Oh yeah, we have predicted it right! 2016 is the year of Monkey according to the Chinese Zodiac. While the year of Monkey will start from February 8, 2016, our time for Trends and Predictions for geospatial industry for 2016 has arrived a little early.
Being the Geospatial Knowledge Company, Geospatial Media has the privilege of speaking to numerous business and technology leaders. While the views of are reflected through the Annual 2016 of Geospatial World Magazine, here is what Arup Dasgupta, our Managing Editor has to say in the editorial 2016 could be a year of 'democratization'
1. Democratization of Geospatial
There is a shift towards consumption-oriented business models. Consumers are looking for localized geospatial solutions, but are not interested in putting together solutions themselves from scratch, buying data, systems and GIS software, coding their own applications and managing workflows.
2. Growth for Geospatial Services
Looking at the first point, there is an indication that geospatial services will continue to grow in the form of integrated applications, or apps. Apps bring the real world to the digital world and thus help the user to understand the problem and apply the right solutions to it.
3. Geospatial Apps for the user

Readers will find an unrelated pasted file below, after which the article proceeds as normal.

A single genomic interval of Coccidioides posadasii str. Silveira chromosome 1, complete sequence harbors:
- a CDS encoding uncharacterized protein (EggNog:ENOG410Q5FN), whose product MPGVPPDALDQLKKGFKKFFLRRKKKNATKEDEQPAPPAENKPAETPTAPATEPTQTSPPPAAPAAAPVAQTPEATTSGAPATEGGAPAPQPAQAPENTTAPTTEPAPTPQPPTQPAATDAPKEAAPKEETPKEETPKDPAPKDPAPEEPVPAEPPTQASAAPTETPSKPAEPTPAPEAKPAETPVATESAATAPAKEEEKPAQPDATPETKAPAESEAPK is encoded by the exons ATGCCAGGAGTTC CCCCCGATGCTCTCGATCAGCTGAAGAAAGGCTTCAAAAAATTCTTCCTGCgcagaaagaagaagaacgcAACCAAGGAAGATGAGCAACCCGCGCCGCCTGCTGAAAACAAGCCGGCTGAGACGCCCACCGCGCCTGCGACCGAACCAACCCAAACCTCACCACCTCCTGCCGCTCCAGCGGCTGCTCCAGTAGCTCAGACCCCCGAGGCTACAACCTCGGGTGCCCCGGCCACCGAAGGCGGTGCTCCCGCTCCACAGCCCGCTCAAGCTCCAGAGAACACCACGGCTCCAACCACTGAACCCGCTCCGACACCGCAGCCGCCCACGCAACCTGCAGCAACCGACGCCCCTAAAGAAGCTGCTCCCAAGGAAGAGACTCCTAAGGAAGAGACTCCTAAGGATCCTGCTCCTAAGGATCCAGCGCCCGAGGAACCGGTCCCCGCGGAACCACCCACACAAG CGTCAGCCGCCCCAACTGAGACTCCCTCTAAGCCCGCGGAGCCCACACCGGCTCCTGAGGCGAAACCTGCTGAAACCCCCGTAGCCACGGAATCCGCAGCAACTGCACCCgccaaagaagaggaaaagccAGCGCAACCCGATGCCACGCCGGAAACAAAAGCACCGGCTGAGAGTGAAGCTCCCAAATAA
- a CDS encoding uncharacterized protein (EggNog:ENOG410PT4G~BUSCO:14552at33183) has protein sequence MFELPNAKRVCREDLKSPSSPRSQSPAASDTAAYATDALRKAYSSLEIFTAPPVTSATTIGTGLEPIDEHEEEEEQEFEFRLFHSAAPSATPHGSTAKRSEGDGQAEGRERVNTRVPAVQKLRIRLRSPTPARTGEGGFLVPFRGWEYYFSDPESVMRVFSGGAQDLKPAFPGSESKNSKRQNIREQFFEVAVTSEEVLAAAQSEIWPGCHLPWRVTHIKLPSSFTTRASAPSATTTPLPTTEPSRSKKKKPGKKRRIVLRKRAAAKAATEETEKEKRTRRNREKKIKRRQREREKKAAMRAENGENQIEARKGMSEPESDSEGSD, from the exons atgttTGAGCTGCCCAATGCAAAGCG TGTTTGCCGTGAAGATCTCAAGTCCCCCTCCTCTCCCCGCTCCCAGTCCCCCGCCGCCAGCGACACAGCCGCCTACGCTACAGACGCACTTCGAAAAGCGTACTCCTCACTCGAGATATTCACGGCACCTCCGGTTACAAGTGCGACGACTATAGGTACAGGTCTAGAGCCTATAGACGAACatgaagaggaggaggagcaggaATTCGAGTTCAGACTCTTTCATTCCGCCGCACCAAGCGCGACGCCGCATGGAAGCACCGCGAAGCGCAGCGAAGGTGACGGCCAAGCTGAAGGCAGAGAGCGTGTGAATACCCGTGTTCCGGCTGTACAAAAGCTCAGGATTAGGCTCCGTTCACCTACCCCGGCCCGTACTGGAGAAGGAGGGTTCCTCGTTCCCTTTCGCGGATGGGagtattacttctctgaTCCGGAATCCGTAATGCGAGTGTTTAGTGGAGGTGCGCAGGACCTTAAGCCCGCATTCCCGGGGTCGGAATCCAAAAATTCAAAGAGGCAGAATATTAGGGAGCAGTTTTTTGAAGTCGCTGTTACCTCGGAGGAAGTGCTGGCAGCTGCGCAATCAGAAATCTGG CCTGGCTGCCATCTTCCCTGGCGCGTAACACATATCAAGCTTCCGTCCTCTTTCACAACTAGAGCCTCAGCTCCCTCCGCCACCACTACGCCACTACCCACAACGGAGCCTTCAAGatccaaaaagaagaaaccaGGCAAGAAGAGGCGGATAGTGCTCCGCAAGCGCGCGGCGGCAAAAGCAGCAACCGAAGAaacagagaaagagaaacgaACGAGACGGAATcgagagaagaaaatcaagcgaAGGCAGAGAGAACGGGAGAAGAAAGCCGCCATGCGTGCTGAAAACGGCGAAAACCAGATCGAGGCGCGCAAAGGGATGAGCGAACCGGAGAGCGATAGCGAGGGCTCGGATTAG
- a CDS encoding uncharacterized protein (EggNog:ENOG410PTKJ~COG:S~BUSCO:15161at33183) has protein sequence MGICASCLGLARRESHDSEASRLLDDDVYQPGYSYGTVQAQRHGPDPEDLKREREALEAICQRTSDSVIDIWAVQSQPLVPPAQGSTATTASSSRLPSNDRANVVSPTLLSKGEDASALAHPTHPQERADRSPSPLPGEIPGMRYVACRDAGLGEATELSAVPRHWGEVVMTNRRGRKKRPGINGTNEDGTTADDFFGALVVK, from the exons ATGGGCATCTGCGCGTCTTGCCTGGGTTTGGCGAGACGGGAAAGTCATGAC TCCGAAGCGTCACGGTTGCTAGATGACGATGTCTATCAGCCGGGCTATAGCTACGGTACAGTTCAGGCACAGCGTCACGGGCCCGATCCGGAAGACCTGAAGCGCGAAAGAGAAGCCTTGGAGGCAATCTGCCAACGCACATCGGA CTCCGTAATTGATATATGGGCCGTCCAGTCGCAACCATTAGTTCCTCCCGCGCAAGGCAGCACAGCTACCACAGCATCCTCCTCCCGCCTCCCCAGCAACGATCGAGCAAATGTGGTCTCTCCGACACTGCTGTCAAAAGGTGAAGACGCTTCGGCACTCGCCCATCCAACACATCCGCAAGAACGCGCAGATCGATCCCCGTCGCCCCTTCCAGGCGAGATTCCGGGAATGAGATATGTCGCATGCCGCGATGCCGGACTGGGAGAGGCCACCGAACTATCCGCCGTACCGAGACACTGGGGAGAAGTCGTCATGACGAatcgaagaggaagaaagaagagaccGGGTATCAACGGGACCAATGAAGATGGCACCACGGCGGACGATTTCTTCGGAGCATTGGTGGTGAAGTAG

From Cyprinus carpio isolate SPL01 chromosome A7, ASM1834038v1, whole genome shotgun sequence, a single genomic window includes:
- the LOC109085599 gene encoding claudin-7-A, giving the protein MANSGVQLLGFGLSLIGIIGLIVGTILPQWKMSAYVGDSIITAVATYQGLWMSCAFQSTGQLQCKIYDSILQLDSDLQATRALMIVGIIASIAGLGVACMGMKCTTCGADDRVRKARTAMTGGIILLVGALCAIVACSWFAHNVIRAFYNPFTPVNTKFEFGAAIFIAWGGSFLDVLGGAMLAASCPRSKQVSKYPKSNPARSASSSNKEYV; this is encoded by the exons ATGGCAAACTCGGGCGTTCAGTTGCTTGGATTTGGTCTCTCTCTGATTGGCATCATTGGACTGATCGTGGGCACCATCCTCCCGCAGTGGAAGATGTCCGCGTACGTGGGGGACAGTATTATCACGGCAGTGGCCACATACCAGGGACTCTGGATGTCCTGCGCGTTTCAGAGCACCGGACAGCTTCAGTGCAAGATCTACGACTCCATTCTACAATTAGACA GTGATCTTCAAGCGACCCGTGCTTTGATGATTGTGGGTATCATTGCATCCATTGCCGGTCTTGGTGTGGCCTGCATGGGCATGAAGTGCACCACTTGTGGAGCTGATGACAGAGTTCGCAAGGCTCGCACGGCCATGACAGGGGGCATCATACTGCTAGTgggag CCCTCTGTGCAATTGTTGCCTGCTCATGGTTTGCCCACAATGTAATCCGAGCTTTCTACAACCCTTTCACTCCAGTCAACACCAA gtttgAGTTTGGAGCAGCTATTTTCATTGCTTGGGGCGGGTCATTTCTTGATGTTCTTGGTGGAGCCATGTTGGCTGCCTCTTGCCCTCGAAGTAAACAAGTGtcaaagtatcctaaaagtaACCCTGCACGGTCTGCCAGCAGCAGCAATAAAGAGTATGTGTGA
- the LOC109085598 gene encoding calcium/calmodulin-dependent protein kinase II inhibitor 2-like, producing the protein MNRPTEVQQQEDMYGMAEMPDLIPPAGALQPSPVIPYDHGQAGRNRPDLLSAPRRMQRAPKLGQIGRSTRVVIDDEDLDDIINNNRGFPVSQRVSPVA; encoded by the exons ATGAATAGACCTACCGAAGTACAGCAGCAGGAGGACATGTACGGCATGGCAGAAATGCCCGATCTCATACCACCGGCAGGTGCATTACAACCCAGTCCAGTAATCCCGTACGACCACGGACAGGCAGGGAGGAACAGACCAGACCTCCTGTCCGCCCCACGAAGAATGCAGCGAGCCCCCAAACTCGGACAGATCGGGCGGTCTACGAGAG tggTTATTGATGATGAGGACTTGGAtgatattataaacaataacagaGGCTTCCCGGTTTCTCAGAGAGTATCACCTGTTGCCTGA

Enterprise and mobile Apps will have to be platform agnostic, based on open standards and deployed on the Cloud. These GIS Apps will cover a very wide range from 3D solutions for engineers to location-based consumer solutions for tourists.
4. Big Data Analytics will be Key
The processing of large data streams, both structured and unstructured, will call for Big Data analytics. With the range of data collecting systems increasing from large and small satellites, aircraft and UAVs, static and mobile sensor networks and crowd sourcing, it is only a matter of time before Big Data analytics becomes a part of the armory of the geospatial professional.
5. Call for new partnerships – Government and Private
As solutions become complex, their realization will require partnerships between government institutions and private players, between data generators, hardware and software providers and developers. Partnerships will require sharing of data and intellectual property and this will have to happen in an environment of security that encourages confidence without become overbearing.
6. Geospatial Policies for Open Data
Universalization of apps will need certain policy initiatives like standardization and open data. While standardization of data has been achieved the open access to data is still work in progress. Data for public good is easily available but other data that has economic implications still requires to be purchased. Government institutions in many countries are still grappling with this issue, may see some light.
7. Privatization of solution providers
Clearly, where public good is involved, like at times of disaster, the government has to take a lead role. However, in areas like inventory, infrastructure, business and consumer affairs the private sector will play a bigger role.